Hungary has no raw materials and no major energy sources; we have some agricultural background. So what we produce here in Hungary is the result of our labor and minds, and then we have to sell it to the world. If we are not able to do that, if we are not innovative enough, if we are not modern and open enough, we can’t do that.
Prime Minister Viktor Orban
I feel like such a townie.
Saturday, relatively early I might add – at least several hours before the post office was due to close – I set out with my official “pick up something important from the government” notice that had been left in my mailbox. I figured out what I needed to do, where I needed to go, and , walking briskly past the big tree and under the enormous crows’ nests – after 70+ years I now understood the term “crow’s nest” as these large birds build their nests 20 or more meters above the ground – then making one incorrect turn after another, I ended up at the railroad station (nice to know where it is) and then retraced my steps somewhat until I came to a bar (around 10:30 a.m.) where a gentleman stood smoking a cigarette outdoors, so I asked in my most impeccable Hungarian, “where’s the the post office (Hol van posta?)” and I learned he was the wrong person to ask, because he looked towards the door where another gentleman, silver-haired, now stepped out of the bar to light up, although he, too, already looked to be somewhat lit, so I repeated my question and he began to give directions and I, acting like I understood, repeated “balra, balra, egyenesen” (right, right, then straight ahead) which isn’t what he said, but he wasn’t really in a condition to disagree with me. So I went back in the direction from whence I had come, which was the wrong direction. I won’t make a long story longer, but suffice it to say I ended up where I needed to within the allotted time.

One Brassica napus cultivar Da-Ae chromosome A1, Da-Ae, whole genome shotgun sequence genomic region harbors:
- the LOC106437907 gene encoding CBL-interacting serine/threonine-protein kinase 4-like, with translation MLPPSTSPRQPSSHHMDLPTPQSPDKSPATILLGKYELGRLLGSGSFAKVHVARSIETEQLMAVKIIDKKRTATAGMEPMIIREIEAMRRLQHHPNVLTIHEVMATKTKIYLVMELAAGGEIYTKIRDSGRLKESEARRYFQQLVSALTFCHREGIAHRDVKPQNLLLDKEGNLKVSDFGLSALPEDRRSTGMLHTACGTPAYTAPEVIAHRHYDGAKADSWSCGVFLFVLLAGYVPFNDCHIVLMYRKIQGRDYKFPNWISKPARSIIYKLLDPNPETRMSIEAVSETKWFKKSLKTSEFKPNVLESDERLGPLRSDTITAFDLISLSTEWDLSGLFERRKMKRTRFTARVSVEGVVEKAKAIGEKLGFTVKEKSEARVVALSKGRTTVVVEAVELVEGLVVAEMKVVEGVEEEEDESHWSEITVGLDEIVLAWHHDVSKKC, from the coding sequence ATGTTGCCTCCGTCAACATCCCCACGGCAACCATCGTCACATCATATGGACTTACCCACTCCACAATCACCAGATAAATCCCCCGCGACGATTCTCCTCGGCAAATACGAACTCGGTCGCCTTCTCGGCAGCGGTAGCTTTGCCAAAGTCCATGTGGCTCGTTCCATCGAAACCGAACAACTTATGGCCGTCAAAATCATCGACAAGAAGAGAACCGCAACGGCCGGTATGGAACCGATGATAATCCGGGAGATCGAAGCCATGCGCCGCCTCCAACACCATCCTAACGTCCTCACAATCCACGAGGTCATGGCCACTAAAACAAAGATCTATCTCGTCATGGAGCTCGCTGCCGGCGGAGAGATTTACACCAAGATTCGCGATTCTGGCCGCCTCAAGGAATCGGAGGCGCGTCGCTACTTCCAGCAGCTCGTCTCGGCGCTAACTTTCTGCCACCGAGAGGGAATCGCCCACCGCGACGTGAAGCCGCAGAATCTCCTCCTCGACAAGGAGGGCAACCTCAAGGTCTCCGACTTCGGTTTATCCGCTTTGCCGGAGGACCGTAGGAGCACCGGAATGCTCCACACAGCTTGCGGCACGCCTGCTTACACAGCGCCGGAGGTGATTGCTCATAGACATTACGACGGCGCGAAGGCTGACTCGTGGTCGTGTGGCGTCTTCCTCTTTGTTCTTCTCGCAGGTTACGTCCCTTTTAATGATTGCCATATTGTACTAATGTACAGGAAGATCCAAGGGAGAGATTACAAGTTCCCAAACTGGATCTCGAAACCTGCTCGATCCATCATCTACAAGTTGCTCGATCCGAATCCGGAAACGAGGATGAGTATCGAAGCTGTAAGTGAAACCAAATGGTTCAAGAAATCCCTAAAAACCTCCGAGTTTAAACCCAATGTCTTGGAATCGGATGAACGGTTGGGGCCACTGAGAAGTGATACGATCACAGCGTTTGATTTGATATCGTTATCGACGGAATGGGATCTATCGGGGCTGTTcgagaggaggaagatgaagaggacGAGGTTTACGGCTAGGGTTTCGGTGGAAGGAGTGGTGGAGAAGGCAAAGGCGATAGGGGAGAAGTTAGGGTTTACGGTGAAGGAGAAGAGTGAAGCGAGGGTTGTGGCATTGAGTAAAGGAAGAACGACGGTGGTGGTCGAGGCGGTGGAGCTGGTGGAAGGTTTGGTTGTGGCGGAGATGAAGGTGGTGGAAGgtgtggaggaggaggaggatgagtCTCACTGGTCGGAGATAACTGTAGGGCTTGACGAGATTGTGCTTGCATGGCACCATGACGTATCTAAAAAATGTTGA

There are some foreigners who feel the Hungarian post office to be just outside the gates to hell, but I was aware of their stories and that I needed to watch the natives, and lo and behold, like the watering hole in the savannah, I followed my way to the thing with the push-buttons that put you in the queue. I hadn’t a clue what every button but one meant, but I do know információ when I see it and pushed that button. Because everyone else knew what they were doing, there was no queue for the information desk where a nice woman explained where I needed to go and she saw that not a word registered, so she led the way. A few minutes later I had my envelope, a relatively important note from the immigration office that says I can stay in Hungary until 31 August 2017. Yay!
It was then I realized that I’m actually doing something that I’d always wanted to do: live in Europe. It’s not where I thought it would be, and it’s not how I thought it would be, and I’m not doing what I thought I would be, but here I am.
I did grocery shopping at Spar, a chain store I know from Budapest and they don’t follow the chaos at any expense theory of shelf stocking. Management apparently believes in an orderly arrangement of goods, but it wasn’t as much fun as shopping at Lidl or Penny. I think wanna-be Americans work at Spar because when the checkout line backed up, they opened another line. At other stores, they’re too busy stocking shelves to bother with checkout.